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Doujinshi Convention
Name: Comiket, Comic Market
Dates: 1975 - present
Frequency: semiannual (August and December)
Location: Tokyo, Japan
Number of Booths: 35,000
Focus: All fandoms and original works
Other Activities: cosplay, other fanworks
Organization: Comiket Preparation Committee
Founded By: Yoshihiro Yonezawa
Founding Date: December 21, 1975
URL: (Japanese) (English)
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Comiket (コミケット komiketto), or Comic Market (コミックマーケット komikku maaketto), is a doujinshi convention held in Japan. It is held twice a year, once in August and once in December, referred to as Summer Comiket and Winter Comiket respectively. Each Comiket lasts for three days and takes place at the Tokyo Big Sight convention center. Editions of Comiket are numbered, and often abbreviated to C(number). For instance, the Comiket that took place from 29 to 31 December 2012 was "Comic Market 83" or "C83".

Comiket is the largest convention for self-published works in the world. For the 2009 Summer Comiket (C76), approximately 560,000 people attended.[1] C80, which took place in August 2011, drew about 540,000 visitors.[2] The number of attending doujinshi circles has been limited to about 35,000 since the late 90s because of size constraints of the location.[3]


In the middle of the 1970s, the Nihon Manga Taikai (Japan Manga Convention) was one of the most important gathering places for fans in Japan. It "followed a similar format as present-day anime and comics conventions in the United States",[4] with anime screenings and invited professional guests, but there was also room for about 20 booths where fans could sell self-created doujinshi (fanwork or original). Some doujinshi circles wanted this fan area to become a more important part of the convention, and also objected to the hierarchy that they felt convention organizers were establishing by making talks and autography sessions with professional guests into the focal points of the event. The conflict got so heated that several circles were banned from participating in Nihon Manga Taikai altogether.[5]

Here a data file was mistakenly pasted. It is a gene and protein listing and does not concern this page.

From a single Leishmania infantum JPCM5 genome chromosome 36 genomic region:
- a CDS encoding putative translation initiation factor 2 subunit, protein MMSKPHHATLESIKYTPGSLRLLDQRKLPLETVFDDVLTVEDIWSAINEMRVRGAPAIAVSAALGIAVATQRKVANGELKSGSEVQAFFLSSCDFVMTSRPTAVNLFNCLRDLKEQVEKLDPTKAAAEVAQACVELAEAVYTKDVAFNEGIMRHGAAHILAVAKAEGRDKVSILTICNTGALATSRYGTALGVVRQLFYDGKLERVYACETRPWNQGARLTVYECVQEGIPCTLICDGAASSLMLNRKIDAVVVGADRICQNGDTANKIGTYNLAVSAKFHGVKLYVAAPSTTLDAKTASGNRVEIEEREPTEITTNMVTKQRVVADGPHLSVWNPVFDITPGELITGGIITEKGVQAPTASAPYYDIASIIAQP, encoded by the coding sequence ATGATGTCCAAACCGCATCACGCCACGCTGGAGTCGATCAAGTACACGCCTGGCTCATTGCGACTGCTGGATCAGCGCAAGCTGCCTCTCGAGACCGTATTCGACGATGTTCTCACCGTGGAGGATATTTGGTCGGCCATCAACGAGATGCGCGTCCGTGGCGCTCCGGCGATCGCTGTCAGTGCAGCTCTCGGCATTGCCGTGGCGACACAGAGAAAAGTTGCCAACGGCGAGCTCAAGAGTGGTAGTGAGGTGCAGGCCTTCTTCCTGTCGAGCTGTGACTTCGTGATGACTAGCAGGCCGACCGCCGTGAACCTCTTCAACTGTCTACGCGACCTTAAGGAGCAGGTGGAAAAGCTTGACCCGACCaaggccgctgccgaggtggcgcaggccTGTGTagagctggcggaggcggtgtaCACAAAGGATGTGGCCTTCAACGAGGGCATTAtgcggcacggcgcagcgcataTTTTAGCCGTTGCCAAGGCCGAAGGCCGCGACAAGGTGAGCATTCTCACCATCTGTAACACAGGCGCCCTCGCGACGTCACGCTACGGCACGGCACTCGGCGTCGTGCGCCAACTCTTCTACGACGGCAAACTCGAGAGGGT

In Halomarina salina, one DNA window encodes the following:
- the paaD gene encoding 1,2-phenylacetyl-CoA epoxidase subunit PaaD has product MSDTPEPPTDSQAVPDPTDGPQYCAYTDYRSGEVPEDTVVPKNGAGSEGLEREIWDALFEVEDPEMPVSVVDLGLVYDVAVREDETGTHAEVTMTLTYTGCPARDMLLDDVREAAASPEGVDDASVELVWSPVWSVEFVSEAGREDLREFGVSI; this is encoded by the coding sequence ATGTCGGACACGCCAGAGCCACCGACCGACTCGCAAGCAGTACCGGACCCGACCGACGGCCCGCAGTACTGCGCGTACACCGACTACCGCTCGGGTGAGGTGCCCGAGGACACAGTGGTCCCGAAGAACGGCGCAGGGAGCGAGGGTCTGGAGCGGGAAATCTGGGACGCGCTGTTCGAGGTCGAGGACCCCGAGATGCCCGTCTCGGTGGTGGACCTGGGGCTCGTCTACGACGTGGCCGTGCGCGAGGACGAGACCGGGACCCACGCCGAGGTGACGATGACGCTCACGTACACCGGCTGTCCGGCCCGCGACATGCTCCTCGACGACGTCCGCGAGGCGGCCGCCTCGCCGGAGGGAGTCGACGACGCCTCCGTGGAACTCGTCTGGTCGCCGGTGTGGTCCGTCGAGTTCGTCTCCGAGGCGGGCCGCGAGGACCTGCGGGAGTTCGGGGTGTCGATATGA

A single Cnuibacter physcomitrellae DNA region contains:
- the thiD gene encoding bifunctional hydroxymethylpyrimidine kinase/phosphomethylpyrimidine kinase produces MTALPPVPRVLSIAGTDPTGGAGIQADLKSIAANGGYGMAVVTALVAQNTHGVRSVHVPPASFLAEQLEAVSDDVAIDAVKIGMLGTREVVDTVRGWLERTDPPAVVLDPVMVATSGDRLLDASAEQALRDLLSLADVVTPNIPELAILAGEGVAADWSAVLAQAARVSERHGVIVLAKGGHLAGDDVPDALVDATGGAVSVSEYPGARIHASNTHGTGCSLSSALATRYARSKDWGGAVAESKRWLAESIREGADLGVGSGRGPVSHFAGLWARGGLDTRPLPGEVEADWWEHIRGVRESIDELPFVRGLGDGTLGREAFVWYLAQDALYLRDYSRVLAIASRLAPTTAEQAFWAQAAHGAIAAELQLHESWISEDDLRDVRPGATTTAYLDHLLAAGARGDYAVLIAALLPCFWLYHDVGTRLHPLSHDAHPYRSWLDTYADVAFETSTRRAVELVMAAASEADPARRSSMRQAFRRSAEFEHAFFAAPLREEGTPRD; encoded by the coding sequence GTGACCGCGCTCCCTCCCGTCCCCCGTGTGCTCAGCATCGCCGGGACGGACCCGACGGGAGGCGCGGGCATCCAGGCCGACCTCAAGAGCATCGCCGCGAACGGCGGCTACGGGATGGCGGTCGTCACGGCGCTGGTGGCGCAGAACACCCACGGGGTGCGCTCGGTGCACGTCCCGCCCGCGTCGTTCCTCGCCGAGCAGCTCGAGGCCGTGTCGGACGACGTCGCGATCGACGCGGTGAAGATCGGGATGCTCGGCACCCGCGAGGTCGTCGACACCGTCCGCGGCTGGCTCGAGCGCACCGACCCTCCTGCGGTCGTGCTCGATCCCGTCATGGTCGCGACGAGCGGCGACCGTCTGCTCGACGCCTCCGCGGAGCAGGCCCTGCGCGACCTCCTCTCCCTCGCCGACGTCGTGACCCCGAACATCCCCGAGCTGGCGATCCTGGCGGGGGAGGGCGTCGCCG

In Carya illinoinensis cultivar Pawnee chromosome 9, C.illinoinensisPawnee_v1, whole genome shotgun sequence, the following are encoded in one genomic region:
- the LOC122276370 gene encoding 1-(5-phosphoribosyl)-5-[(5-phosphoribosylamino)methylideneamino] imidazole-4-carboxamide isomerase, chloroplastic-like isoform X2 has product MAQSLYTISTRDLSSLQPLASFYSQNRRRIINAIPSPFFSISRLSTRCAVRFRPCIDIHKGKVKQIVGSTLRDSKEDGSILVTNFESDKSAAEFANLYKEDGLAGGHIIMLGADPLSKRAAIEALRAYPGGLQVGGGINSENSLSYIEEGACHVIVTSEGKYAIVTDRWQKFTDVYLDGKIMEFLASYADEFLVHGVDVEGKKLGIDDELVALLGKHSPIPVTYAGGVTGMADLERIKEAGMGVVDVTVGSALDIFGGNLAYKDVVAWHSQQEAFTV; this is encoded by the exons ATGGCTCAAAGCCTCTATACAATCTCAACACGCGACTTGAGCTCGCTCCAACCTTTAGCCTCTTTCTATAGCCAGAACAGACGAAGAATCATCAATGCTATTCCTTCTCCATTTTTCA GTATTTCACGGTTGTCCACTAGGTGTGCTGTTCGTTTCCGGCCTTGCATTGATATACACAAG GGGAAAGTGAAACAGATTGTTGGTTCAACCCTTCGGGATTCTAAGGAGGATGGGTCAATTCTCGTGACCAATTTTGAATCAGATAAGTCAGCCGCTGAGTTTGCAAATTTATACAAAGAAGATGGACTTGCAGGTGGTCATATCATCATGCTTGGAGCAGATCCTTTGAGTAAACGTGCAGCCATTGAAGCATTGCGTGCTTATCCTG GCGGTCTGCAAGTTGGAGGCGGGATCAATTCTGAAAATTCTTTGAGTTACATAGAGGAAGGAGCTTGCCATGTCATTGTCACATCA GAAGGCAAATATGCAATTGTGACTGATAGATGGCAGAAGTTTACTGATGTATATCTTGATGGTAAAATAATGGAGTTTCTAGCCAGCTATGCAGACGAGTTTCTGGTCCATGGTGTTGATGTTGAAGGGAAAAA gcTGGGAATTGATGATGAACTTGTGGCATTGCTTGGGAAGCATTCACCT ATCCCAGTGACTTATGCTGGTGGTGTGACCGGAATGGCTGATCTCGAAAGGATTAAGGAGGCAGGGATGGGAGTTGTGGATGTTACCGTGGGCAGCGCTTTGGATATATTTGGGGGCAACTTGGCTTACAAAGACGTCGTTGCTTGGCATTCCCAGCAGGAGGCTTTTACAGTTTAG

The members of one the most vocal banned circles, Meikyu, organized their own convention that was purely for amateurs wanting to sell self-created works. The first "Comic Market" took place on 21 December 1975. This first edition was attended by 32 circles and about 700 general participants.[6]

Soon, "Comiket" began to expand rapidly. The event outgrew multiple venues in and around Tokyo throughout its history. It also had to leave one location in neighboring Chiba prefecture, Makuhari Messe, reportedly because of problems with a local law regarding pornography. Comiket now takes place each August and December in Tokyo Big Sight, one of the largest convention centers in Japan, and lasts for three days. At the time of the move to Big Sight (August 1996), the number of participating circles fluctuated around 20000, and the number of general participants was around 250000. These numbers rose rapidly after the move, and starting from C56 (August 1999), the number of circles that could participate had to be capped at 35000. Because the number of circles that apply exceeds the number of spaces available, circle participants are selected by lottery. The number of general attendees has been above half a million since C72 (August 2007).[7] Overcrowding has become a major problem at Comiket.

In the early years of Comiket, most of the doujinshi sold there were original doujinshi. It wasn't until the middle of the 1980s that the proportion of doujinshi with fannish content at the convention began to overtake that of "original" doujinshi.[8]

(to be expanded)


Comiket uses the label "participants" (sankasha) to denote sellers, buyers, and staff, in an attempt to emphasize the egalitarian nature of the event. Although participants are commonly described as belonging to the groups listed below, there is significant blurring between these categories: people may participate as a circle on one day and as a general participant on another, cosplayers are often considered part of either the "general participants" or "circle participants" group, employees at company booths sometimes cosplay as characters from the company's works, and so on.